Microsoft Loses Battle For Munich

Neither a lower bid nor an emergency visit by Microsoft CEO Steve Ballmer could convince Germanyis third largest city to choose Windows over Linux for an upcoming PC upgrade.

According to a story in USA Today, the city council ended up voting 50 to 30 to switch 14,000 desktop PCs to SuSE Linux and IBM for $35.7 million. The move was made despite Microsoft cutting its bid to $23.7 million and making huge concessions in other areas such as software unbundling, training and support.

The initial price for the upgrade was not foremost on the minds of the voting council members. They were also concerned with other costs that could come up in the future. From the article:

Though Microsoft underbid IBM and SuSE by $11.9 million in Munich, city officials were concerned about the unpredictable long-run cost of Microsoft upgrades, says Munich council member Christine Strobl, who championed the switch to Linux. And the more Microsoft discounted, the more it underscored the notion that as a sole supplier, Microsoft could ? and has been ? naming its own price, she says.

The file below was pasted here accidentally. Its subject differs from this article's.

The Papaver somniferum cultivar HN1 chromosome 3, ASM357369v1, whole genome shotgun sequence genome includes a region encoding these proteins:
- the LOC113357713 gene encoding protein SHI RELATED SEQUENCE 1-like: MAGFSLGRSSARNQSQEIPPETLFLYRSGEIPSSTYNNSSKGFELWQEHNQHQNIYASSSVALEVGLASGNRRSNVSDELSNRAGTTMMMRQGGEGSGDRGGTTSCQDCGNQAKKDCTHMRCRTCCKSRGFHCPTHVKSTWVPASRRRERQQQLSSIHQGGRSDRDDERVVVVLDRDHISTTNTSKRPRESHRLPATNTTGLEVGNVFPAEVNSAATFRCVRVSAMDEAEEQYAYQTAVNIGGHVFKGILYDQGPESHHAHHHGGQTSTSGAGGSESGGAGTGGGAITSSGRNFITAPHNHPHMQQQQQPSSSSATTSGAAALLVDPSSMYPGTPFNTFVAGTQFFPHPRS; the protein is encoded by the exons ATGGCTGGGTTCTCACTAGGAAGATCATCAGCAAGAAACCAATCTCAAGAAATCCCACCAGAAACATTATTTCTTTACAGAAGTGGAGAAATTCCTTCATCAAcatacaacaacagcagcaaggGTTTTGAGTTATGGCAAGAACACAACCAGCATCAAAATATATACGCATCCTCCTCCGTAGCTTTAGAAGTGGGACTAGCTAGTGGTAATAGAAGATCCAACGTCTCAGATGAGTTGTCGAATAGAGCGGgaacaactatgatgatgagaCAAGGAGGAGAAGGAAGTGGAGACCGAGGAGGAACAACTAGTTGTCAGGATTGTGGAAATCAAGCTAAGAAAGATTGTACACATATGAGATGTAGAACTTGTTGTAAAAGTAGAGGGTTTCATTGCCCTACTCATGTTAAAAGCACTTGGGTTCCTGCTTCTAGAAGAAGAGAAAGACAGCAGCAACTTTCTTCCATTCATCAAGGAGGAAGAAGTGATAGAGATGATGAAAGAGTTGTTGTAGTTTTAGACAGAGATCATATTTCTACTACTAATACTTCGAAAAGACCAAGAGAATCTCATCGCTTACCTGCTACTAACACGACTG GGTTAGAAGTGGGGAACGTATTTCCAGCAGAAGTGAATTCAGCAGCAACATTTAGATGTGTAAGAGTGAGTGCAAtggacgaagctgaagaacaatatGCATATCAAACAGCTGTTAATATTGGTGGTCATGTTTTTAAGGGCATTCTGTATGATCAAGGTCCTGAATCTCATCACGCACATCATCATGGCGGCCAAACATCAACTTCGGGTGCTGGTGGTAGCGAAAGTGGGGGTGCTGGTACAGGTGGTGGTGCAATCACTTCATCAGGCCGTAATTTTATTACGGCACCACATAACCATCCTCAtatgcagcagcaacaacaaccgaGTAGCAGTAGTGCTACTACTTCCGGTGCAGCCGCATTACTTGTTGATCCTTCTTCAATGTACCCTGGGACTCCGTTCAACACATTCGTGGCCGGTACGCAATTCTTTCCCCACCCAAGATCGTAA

There were also issues of flexibility and return investment where Windows was found to be lacking. According to Harry Maack, a project manager for technology strategist Unilog Integrata, SuSE Linux more closely met the cityis needs.

"On price and technical criteria the advantage was Microsoftis, but the gap was not that big," Maack says. "On strategic issues, it was clearly open-source, and the gap was very great."

The potential ramifications of this decision reach beyond the immediate monetary concerns over the loss of a single large customer. This open-source victory will make it the largest organization to ever use Linux for everyday Linux desktop use, a very lucrative part of Microsoftis business model.

"Whatis striking about the Munich deal is the use of Linux on the desktop," says Paul DeGroot, tech industry analyst at research firm Directions on Microsoft. "Itis a threat to Microsoftis real source of strength, the desktop, where it has no competition and is used to winning all sorts of battles."

Should its desktop software sales stagnate or, worse, decline, Microsoftis profit could plummet, and it could find itself with a diminished ability to bankroll promising, but costly, new ventures, such as tablet PCs, smart phones and online video games.

The expansive article can be read in its entirety on the USA Today Web site.